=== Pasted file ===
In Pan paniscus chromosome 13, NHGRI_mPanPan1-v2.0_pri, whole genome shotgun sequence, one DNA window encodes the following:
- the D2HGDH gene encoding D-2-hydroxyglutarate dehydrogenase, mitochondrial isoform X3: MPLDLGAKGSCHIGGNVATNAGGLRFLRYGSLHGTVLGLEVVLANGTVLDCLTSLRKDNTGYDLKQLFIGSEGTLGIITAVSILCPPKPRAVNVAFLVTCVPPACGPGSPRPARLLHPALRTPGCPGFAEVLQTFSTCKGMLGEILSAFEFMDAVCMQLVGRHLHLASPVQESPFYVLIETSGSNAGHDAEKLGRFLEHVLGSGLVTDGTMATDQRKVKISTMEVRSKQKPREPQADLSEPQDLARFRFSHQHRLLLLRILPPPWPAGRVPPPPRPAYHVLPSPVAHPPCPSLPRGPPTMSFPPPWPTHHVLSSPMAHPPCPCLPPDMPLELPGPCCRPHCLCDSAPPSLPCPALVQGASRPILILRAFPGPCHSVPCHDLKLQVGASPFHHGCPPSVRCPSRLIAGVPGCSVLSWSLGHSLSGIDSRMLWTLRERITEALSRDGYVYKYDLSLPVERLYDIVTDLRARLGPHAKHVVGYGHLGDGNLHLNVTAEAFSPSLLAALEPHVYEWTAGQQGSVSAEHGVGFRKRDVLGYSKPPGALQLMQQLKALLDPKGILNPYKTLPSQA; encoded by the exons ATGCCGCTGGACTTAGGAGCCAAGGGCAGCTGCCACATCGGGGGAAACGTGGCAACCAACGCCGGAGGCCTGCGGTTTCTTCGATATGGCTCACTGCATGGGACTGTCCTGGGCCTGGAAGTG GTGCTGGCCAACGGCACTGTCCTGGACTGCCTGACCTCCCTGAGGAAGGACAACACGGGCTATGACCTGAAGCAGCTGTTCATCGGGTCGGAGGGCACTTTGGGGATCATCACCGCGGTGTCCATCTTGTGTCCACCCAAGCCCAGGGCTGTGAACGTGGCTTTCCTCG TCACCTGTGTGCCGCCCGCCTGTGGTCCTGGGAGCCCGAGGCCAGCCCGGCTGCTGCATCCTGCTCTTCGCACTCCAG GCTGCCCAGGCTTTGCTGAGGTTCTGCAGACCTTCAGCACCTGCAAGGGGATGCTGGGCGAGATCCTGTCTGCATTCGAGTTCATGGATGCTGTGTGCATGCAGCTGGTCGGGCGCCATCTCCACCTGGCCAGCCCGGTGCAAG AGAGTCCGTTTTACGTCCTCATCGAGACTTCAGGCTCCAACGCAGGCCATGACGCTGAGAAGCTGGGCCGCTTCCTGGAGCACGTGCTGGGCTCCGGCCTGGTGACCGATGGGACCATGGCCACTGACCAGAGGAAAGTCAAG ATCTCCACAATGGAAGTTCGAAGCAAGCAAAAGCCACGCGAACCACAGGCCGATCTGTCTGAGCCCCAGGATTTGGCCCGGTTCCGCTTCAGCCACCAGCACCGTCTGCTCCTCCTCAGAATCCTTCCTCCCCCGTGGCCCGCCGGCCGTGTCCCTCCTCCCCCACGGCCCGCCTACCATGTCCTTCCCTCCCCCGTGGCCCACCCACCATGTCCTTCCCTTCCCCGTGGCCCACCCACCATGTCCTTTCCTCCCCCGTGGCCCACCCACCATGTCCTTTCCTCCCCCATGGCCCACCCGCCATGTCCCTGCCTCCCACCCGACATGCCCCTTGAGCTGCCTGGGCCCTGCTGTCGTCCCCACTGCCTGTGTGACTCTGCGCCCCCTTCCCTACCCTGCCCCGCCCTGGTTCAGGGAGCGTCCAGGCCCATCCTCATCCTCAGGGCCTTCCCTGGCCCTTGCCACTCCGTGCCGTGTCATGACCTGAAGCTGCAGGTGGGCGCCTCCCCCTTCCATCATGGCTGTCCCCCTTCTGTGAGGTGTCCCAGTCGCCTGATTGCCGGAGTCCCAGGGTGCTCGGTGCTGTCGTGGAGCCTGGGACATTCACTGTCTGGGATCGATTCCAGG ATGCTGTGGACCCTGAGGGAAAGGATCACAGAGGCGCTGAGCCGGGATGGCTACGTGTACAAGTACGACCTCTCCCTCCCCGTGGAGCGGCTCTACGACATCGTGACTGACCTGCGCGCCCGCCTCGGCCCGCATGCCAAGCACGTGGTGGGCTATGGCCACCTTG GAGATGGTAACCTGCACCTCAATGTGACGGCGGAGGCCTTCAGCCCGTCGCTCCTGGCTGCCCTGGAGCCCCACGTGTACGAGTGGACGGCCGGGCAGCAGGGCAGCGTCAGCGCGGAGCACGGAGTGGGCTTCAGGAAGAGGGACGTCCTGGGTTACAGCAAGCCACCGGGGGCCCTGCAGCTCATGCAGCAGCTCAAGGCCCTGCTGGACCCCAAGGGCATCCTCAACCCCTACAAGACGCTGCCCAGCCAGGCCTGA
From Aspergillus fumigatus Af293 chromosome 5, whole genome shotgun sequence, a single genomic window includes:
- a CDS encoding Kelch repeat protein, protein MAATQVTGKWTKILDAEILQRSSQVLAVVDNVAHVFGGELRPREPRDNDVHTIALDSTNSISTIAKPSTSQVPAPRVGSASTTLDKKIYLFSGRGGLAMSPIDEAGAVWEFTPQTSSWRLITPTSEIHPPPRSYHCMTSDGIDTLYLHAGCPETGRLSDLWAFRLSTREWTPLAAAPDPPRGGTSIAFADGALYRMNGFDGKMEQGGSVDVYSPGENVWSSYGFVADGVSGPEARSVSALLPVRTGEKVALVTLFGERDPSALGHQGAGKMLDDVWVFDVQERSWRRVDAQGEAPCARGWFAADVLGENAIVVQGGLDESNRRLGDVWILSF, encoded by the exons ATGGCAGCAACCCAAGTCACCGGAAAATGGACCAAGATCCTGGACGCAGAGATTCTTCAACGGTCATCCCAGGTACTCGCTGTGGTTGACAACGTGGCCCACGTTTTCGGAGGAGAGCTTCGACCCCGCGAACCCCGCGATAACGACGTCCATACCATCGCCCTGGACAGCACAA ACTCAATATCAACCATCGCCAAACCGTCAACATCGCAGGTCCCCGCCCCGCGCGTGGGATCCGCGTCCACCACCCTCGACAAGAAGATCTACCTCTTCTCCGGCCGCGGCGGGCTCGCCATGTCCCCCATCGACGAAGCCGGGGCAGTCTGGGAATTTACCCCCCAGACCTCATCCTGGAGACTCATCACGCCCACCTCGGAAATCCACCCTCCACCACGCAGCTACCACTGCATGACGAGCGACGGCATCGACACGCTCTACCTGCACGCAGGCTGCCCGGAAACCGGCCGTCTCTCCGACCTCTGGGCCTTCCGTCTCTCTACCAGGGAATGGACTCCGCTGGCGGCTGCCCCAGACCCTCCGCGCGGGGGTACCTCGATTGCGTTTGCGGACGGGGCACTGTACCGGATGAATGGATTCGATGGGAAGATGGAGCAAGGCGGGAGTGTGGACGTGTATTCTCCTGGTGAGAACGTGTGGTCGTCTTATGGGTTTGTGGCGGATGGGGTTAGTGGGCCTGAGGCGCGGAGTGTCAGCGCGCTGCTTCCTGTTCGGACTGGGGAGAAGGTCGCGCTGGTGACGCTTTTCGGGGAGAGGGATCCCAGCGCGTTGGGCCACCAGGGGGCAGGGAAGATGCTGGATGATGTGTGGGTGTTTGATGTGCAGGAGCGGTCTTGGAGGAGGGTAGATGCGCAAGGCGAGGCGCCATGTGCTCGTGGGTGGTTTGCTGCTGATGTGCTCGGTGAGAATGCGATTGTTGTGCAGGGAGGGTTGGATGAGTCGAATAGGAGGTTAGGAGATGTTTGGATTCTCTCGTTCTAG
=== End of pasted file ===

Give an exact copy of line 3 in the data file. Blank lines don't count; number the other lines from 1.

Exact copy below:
From Aspergillus fumigatus Af293 chromosome 5, whole genome shotgun sequence, a single genomic window includes: